I never thought I would call cancer “cool.”
It was the last day of anatomy lab. Finally, we had dissected through everything: starting with the back, moving through arms and legs, hands and feet, chest cavity with lungs and heart, abdominal cavity with gastrointestinal organs, pelvis, and ending with head and neck.
Looking at our cadaver was disorienting. There were insides where outsides should be. Organs completely removed. The head literally sawed in half. Some of it was hardly recognizable as belonging to a body.
Before my labmates and I bade farewell to the body that had taught us so much, our professor handed us an envelope containing two pieces of information that had been kept from us throughout the journey: our donor’s date of birth, and cause of death. We tore it open eagerly.
“Cool!” I exclaimed, as one of my labmates simultaneously said, “We got it! That’s awesome!”
Our first response to the news of prostate cancer was gratification.
Stepping into pathologists’ shoes, we had made our guess several weeks earlier. During the pelvis dissection, we sliced through skin and fat and located the prostate gland. It is supposed to be the size of a walnut. The one we found was the size of a tennis ball. We reassembled skin and noticed tiny blue dots tattooed on our donor’s abdomen, indicating he had undergone radiation therapy. This must have been it; this was what got him, we had decided.
“I mean… um, cancer isn’t awesome,” my labmate clarified, embarrassed.
I knew exactly how he felt. As future doctors, we have to be especially careful as to what emotions we let on. Trust is eroding in the doctor-patient relationship. There exists a stereotype of a cold, distant doctor, who objectifies rather than empathizes, seeing patients as problems to be puzzled through instead of thinking, feeling human beings. It isn’t the fairest characterization. Yet its persistence means that we who are entering the profession must take extra efforts to combat it.
No one wants a doctor who thinks cancer is cool.
In medical school, I sometimes feel inundated with conflicting messages. On one hand, we are encouraged to think like scientists. To be curious. To ask questions. To form innovative hypotheses, and to test them. To find the beauty in discovery. Many times over the course of anatomy, our professor came over to a cleanly dissected region on our cadaver and called it “beautiful.”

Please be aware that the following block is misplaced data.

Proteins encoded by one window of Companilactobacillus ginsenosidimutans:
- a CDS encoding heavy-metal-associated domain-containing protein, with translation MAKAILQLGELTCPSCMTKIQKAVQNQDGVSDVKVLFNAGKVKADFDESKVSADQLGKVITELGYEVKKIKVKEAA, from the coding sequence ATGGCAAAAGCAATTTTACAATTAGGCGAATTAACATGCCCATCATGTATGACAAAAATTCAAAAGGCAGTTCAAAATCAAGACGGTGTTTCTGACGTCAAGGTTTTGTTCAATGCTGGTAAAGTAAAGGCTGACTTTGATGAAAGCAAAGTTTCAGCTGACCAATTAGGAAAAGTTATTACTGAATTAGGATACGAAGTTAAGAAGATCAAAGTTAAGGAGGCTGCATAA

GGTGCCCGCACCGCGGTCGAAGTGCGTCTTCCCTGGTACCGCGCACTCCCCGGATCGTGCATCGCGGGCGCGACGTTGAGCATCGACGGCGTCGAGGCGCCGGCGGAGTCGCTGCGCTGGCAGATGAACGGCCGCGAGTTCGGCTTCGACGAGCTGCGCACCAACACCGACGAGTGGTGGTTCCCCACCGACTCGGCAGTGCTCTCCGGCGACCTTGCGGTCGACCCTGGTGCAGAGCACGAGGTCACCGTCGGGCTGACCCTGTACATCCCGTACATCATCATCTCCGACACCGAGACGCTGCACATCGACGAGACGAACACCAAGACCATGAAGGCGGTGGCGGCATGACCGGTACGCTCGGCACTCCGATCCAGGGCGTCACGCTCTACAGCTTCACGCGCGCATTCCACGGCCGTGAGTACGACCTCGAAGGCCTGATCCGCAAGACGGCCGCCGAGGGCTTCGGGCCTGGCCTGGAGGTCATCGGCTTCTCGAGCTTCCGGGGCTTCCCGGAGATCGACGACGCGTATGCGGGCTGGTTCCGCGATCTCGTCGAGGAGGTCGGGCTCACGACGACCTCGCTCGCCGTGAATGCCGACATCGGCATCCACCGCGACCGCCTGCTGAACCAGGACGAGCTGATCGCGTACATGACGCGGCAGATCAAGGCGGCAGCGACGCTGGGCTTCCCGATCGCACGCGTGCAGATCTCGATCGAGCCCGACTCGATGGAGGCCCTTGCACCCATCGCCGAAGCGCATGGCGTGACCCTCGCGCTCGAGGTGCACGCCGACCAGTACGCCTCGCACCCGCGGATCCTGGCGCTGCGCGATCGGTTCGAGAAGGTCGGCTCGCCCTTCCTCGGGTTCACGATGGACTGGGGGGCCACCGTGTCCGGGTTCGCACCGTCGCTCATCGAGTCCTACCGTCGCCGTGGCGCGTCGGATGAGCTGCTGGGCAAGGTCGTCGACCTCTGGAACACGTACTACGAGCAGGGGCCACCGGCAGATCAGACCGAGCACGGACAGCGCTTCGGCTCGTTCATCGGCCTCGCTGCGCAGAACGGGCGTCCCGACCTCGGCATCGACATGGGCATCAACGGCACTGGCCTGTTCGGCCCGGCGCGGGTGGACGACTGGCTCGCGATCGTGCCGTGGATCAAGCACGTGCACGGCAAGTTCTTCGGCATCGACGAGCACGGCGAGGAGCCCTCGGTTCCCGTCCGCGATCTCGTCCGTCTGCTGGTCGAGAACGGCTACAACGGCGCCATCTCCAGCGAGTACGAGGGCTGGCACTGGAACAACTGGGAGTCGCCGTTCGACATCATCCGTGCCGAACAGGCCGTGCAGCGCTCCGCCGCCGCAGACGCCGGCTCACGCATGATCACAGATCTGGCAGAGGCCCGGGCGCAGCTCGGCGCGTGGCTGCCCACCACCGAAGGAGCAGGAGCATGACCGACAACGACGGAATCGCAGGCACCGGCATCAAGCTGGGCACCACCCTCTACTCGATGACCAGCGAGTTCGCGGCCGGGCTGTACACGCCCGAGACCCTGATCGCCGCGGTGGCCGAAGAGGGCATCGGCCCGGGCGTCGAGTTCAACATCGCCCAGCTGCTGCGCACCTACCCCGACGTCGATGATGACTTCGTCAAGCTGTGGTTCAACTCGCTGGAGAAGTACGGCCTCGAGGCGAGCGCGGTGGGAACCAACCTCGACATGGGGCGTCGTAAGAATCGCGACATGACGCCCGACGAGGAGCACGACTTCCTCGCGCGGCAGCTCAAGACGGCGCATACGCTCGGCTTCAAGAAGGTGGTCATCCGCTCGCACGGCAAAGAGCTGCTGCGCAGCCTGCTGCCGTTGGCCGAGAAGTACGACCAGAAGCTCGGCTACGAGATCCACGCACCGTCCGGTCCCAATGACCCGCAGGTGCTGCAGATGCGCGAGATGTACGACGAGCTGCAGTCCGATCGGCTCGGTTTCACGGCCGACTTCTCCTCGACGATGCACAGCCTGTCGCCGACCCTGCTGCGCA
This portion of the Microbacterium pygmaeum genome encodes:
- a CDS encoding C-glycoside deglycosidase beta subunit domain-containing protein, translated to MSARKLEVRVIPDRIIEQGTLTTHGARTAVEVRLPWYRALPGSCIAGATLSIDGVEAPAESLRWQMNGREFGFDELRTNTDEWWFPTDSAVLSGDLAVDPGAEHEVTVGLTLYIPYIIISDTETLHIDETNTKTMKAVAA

And it was beautiful. As the weeks went by, I found myself increasingly awed by the elegance of the human body. I held a human brain, weighing a mere three or so pounds, and thought about all the things it can comprehend and create. There is so much happening beneath our conscious awareness, you’d think the human machinery would malfunction more often – or that we’d at least notice some of its efforts. The smooth inner workings of the body provide us the luxury to engage in everything else that makes us human.
And that’s the other message medical school sends. Be a humanist. Cultivate and display empathy. Care about people as people, not just as hosts of disease.
When to display each quality is a trickier matter. I wonder what the appropriate reaction would have been during that last day of anatomy lab. Should we have opened the envelope with solemnity? Summoned fitting empathetic remarks? Taken a moment of silence?
Our professor called our cadaver our “first patient,” implying we occupied a caregiver position. But was he really a patient? Should we have treated the news of his illness with the same compassion we would have expressed if learning a patient’s diagnosis? Is it ever appropriate to feel a sense of wonderment over illness?
We traverse the boundary between investigator and carer so frequently, it is hard to remember where we are supposed to be at any given moment.
I once interviewed a patient with advanced cancer. Tears came to his eyes as he told me about how he had to leave his job, couldn’t run around with his grandchildren, couldn’t do the things he loved, not like he used to, nope, not anymore. A single diagnosis had inflicted such profound devastation.
In an emotionally detached cadaver, cancer was cool. In a person, it was anything but.
As my training continues, I imagine that I will uncover more beauty in medicine. I imagine I will feel gratification when I diagnose something correctly, and that I will encounter phenomena that will make me think, “Wow. That’s so cool.”
I want to stay fascinated. I want to care.
It’s a clash of emotions I wonder if I can ever fully reconcile.